Other symptoms associated with a migraine include:

  • Nausea & dizziness
  • Vomiting
  • Increased sensitivity to light and sound, which is why many people with a migraine prefer resting in a quiet, dark room
  • Sweating
  • Poor focus & concentration
  • Sudden temperature swings – feeling hot or very cold
  • Tummy pain
  • Diarrhoea

What are the causes of migraines?

Possible migraine triggers include:

  • Some women experience migraines because of changes in the levels of hormones like oestrogen and these usually occur between 2 days before the start of your period to 3 days afterwards
  • Some women only experience migraines around this time which are known as pure menstrual migraine.
  • Most women experience them at other times too. This is more of a menstrual-related migraine.

Some women find their migraines become worse during perimenopause. However, they might improve or disappear a few years after your last period.

  • Stress
  • Anxiety
  • Tension
  • Shock
  • Depression
  • Excitement

  • Missed, delayed or irregular meals
  • Dehydration
  • Alcohol
  • Food additive tyramine (found in some types of cheese and meat)
  • Caffeine products, such as tea and coffee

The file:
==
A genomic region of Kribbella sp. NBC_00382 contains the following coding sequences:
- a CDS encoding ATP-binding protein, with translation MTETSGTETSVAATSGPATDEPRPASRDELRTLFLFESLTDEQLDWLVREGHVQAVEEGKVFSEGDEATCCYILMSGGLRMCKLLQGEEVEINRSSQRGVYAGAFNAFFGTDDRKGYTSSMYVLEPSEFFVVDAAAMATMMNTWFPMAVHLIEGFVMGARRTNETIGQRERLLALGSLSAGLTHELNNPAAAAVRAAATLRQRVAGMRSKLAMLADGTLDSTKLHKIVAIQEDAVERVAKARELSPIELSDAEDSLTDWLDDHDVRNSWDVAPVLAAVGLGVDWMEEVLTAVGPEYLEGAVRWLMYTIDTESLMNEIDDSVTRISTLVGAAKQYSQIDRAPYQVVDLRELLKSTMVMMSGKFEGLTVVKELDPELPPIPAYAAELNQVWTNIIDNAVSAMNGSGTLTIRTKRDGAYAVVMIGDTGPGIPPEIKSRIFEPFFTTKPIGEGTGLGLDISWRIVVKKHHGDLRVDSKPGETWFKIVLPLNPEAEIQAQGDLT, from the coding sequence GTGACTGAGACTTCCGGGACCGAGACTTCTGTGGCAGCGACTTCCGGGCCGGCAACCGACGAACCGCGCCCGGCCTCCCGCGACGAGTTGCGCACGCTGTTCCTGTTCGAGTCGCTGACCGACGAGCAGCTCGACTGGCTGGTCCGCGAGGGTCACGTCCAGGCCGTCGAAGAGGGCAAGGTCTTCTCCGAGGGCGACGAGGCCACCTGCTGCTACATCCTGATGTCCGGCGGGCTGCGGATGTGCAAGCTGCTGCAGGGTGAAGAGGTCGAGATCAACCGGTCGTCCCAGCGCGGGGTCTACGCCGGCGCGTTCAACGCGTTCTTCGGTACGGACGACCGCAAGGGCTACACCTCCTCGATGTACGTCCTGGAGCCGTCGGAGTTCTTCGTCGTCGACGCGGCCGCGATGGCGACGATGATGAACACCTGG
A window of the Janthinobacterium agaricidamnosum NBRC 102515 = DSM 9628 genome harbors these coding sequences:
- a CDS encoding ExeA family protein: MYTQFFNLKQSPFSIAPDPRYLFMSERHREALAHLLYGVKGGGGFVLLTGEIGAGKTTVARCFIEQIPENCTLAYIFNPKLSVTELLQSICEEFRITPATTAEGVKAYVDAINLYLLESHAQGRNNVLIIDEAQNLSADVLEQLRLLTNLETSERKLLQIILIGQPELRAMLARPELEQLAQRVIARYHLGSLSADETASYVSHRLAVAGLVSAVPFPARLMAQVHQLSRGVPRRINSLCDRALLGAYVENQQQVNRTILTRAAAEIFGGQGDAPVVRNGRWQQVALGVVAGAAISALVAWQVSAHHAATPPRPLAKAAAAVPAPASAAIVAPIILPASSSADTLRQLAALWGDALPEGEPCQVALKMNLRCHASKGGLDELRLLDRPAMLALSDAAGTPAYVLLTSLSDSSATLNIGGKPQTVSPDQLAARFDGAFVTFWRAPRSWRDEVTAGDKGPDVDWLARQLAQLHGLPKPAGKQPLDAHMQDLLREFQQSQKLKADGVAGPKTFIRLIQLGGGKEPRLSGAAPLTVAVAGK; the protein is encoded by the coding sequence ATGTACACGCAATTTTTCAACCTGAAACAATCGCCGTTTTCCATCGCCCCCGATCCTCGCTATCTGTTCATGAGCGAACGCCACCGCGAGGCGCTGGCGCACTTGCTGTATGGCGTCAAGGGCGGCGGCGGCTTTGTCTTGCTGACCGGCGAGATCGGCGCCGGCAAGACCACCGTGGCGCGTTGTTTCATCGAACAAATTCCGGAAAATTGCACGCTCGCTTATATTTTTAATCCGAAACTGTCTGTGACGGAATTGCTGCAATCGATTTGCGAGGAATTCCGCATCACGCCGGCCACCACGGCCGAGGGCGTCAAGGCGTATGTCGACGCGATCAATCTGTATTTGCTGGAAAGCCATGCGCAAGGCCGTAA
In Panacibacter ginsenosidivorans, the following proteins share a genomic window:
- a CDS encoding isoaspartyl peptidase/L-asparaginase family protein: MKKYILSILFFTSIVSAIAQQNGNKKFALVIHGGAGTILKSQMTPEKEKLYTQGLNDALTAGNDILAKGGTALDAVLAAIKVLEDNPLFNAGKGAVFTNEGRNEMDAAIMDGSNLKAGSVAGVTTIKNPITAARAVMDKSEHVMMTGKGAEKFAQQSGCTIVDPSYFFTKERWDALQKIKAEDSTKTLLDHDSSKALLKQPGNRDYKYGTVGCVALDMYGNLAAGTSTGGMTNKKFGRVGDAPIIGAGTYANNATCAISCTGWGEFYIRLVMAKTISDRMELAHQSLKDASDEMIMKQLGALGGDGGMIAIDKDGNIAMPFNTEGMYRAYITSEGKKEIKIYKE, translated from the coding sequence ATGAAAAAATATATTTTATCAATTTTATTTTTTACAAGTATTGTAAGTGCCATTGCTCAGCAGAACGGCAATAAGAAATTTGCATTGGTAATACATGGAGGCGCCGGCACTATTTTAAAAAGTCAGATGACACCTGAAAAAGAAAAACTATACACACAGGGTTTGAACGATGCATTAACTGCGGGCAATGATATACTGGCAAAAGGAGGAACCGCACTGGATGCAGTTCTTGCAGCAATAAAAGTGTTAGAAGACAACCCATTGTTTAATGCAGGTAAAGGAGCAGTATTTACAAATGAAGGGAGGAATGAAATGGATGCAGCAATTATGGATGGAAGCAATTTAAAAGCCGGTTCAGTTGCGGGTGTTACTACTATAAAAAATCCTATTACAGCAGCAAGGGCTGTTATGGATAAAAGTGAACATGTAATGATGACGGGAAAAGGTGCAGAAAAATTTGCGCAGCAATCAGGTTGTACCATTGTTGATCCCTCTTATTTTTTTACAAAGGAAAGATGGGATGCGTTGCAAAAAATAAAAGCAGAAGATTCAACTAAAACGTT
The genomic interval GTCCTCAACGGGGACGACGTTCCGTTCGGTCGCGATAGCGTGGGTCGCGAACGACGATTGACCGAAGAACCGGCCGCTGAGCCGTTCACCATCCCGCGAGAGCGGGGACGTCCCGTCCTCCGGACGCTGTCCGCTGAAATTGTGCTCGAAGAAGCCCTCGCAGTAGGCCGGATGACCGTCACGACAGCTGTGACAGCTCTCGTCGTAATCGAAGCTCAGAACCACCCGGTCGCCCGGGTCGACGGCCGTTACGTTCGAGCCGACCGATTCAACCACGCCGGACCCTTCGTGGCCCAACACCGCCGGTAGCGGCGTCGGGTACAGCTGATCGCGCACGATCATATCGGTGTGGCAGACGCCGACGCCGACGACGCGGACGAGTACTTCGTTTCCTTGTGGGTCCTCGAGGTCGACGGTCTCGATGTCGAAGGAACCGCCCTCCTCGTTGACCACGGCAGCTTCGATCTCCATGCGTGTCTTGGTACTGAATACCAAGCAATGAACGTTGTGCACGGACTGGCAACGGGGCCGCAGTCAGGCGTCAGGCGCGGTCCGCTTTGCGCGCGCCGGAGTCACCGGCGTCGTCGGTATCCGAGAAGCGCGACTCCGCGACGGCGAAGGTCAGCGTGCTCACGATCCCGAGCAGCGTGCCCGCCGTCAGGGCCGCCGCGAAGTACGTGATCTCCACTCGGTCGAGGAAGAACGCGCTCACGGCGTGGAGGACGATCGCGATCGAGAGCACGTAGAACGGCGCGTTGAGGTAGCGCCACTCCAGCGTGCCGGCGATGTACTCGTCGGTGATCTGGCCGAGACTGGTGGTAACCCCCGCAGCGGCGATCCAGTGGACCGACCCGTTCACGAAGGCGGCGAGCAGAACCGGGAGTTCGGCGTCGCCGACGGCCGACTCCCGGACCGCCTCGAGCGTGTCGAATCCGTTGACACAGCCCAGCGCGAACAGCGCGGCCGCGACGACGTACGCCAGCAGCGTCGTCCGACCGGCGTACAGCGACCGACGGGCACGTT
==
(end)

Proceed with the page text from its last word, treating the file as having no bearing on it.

• Lack of caffeine (if you’re used to regular caffeine)
  • Specific foods such as chocolate, citrus fruit and cheese

How to effectively manage migraines::

One of the key steps in overcoming the challenges is to identify the triggers that cause migraines and worsen it. Certain external conditions, genetic factors and individual health conditions are some of the reasons why migraine triggers can vary from person to person.

The common ones to watch out for: Bright lights, strong smells, certain foods, and stress.

Stress, mood swings and tension levels can rise up during fasting, which can lead to an increase in migraine frequency and intensity. The pressures of work deadlines, family responsibilities, weather conditions and fasting routines all contribute to increasing your stress levels. That’s why it is so key to find effective stress management strategies that work for you, which our family medicine specialists at HealthHub Clinics can provide.